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Nowadays, a summer job is as good as gold.

Nowadays, a summer job is as good as gold.

We’ve all done it (at least most of us). Worked a summer job – delivering papers, mowing lawns, ringing up sales, or waiting tables. It’s a great way to earn a few extra bucks (and to determine what you definitely don’t want to do for the rest of your life).

Nowadays, summer jobs are harder to come by but, if found, they are gold.

The US Bureau of Labor Statistics projected that seven out of 10 teens would be jobless during the summer of 2019. How come? Older workers, immigrants, and recent college grads are competing for those same openings.

Fortunately, Meriden teens have their local YMCA to thank for sponsoring a program that puts them together with employers seeking help. This year, the Y received 350 applications and, following interviews, winnowed the field down to 75 ready, willing, and excited teens. One of the lucky hires is pictured above (center) with her day campers at the Meriden YMCA Camp Mt. Mist.

Y Program Manager Tammy Valk says: “We know the teens won’t have the job experience, so we focus on a positive attitude, an eagerness to learn, and a sincere interest in personal growth.

“It’s not so much what they’ll do, but how they’ll do it,” she adds.

The interview covers quite a bit of ground, and there aren’t many softball questions. Applicants are asked about their most significant accomplishment, how school has prepared them for work, and how they have resolved a tough problem.

And, of course the dreaded, open-ended question even adults fret over, ‘Can you tell me a little about yourself?’ Might as well be ready for that one. According to the Bureau of Labor Statistics, the average worker currently holds ten different jobs before age forty, and this number is projected to grow.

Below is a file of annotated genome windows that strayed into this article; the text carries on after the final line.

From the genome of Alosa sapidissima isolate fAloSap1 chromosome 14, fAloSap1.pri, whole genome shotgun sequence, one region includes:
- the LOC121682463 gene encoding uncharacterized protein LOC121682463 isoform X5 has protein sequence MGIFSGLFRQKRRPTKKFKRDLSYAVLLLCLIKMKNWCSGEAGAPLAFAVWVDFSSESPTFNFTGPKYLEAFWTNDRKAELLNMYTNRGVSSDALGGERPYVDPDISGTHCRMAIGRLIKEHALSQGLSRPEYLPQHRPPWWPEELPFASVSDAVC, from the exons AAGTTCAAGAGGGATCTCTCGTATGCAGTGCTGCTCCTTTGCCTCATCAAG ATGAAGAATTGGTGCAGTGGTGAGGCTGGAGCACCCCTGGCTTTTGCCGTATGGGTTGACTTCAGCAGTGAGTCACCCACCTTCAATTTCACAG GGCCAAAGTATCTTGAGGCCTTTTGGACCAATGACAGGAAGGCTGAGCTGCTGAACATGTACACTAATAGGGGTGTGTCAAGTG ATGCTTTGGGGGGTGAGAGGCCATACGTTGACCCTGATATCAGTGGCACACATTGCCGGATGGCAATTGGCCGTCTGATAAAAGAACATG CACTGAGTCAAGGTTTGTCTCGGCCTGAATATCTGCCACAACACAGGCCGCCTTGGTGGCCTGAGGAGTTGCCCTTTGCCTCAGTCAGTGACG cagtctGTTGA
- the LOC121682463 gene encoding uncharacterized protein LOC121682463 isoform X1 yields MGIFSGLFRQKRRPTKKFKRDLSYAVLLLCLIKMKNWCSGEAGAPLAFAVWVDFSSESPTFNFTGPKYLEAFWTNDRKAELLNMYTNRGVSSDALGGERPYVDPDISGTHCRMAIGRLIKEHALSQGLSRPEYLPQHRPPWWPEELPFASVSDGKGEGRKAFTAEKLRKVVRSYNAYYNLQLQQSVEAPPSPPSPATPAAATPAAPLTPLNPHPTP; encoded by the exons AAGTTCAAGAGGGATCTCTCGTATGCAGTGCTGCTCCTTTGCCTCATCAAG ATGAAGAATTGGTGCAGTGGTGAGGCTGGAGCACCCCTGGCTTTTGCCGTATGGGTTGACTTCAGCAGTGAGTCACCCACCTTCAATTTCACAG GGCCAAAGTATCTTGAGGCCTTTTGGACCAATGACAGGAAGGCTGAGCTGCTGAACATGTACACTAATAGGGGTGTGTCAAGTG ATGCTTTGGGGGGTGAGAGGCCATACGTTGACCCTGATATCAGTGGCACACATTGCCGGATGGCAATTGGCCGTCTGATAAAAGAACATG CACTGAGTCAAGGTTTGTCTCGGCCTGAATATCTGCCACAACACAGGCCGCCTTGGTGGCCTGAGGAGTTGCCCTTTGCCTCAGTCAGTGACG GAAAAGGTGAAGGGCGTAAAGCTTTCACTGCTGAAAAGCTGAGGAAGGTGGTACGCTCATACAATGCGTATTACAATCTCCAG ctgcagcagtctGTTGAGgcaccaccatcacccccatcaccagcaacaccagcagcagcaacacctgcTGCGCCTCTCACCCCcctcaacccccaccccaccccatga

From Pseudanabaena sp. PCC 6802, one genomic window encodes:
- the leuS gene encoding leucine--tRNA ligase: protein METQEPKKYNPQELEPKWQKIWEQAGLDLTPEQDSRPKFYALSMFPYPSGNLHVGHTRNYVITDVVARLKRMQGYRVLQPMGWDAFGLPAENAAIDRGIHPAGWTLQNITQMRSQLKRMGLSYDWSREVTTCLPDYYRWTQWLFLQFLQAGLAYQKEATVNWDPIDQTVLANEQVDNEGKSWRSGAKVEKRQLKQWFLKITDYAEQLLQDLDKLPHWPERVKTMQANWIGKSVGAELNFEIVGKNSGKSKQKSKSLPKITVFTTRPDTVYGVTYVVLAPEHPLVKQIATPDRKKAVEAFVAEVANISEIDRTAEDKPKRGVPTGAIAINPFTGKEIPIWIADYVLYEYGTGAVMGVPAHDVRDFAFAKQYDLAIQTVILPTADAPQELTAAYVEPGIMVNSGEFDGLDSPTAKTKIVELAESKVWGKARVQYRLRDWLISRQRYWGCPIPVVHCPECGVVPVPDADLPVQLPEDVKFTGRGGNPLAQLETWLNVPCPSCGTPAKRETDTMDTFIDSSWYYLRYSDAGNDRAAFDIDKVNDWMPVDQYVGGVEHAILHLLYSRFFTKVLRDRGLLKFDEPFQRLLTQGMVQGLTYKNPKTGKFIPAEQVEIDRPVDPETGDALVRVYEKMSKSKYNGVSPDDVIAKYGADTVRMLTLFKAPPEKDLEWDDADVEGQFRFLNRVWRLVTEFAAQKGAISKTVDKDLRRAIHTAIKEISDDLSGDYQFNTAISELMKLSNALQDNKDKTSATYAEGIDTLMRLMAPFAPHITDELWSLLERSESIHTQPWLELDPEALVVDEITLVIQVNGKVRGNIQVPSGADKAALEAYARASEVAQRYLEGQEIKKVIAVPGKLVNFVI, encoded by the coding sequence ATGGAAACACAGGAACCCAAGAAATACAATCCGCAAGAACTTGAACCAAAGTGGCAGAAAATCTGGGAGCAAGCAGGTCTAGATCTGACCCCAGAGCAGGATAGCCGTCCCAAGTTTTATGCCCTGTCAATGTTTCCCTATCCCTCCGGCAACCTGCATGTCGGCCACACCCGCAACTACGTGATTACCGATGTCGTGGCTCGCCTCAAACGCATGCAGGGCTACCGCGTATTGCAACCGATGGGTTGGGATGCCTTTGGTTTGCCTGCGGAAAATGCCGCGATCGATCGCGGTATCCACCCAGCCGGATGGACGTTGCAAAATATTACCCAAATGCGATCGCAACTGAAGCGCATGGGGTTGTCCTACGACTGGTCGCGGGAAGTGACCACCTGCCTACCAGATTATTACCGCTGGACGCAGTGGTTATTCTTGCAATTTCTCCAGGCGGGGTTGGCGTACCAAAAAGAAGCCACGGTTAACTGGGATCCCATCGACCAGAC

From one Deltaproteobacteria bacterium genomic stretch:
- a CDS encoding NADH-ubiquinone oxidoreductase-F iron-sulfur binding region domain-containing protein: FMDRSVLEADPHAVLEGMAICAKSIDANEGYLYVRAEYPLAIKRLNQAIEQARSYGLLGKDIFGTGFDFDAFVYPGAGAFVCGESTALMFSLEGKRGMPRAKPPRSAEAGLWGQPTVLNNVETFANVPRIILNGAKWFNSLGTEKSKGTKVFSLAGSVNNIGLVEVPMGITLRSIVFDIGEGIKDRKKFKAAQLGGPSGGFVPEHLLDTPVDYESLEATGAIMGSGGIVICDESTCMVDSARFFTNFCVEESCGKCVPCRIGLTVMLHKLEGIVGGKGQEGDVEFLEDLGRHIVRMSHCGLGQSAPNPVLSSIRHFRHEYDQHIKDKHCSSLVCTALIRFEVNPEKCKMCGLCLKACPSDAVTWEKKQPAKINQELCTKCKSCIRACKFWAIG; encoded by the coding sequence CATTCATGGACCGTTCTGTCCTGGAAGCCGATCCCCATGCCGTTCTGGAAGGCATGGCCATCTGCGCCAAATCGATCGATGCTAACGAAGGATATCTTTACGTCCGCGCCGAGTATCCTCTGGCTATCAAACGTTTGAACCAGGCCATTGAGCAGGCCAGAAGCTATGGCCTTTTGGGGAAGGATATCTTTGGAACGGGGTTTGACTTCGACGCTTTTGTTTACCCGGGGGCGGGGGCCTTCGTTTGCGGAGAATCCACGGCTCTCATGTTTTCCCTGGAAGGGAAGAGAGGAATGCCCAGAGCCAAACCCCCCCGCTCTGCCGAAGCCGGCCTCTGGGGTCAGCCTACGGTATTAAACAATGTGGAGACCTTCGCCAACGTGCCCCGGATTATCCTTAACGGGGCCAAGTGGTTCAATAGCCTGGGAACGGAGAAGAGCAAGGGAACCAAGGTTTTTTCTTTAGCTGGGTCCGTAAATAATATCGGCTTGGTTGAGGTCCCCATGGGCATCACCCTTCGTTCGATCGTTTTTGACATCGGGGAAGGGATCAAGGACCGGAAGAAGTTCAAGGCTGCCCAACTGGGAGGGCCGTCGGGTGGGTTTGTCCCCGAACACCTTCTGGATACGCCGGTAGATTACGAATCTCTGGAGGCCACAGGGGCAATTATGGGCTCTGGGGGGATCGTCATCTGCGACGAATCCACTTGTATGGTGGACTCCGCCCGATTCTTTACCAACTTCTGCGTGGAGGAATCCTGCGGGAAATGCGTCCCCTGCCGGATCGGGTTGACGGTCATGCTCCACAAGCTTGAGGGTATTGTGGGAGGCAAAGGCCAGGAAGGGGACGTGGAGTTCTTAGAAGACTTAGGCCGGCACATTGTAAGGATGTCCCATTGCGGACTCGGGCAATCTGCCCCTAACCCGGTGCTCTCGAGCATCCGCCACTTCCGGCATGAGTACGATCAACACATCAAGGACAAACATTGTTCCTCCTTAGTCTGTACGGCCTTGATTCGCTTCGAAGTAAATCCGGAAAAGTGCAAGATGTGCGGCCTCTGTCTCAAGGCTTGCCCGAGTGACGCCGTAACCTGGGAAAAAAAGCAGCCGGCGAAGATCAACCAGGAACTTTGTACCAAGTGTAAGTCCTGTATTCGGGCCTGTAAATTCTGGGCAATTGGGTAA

A common answer to the question about their reason for seeking employment was a desire to make a financial contribution to their families. Teens also had very mature thoughts about what it takes to succeed: determination, cooperation, respect, goals, and a positive attitude. When asked about a most rewarding accomplishment, one interviewee said, “Seeing mom and dad proud of me.” That candidate must have been a shoo-in.

Teens accepted into the program attend an orientation led by a local business CEO that, among other things, addresses being on time, the work ethic, and proper work attire. (Sorry, no flip-flops.) That message certainly made an impression on one teen. Her dedication to her first job led her to contact her workplace to say she wouldn’t be in because her family home had caught fire. In the face of heart-rending circumstances, she demonstrated a rock-solid work ethic. She is sure to go far.

Liberty Bank Foundation is one of four local funders that have supported this program for several years to enable more teens to work. Overall, we have been instrumental in expanding local summer youth employment by recruiting over 30 other funding partners to invest more than $650,000 to make available more than 625 additional summer jobs in southeastern CT, Middletown, Willimantic, Meriden, and Wallingford.

Thank you to all the local employers for making it possible for teens to get their first taste of the work world:

  • Ball Headz Camp
  • Bongiovanni Insurance
  • Boys & Girls Club
  • Bradley Home
  • Casa Boricua de Meriden
  • Change the Play
  • Construction Workforce Initiatives
  • Four Points Sheraton
  • Girls Inc.
  • Meriden Board of Education
  • Meriden Public Library
  • Meriden YMCA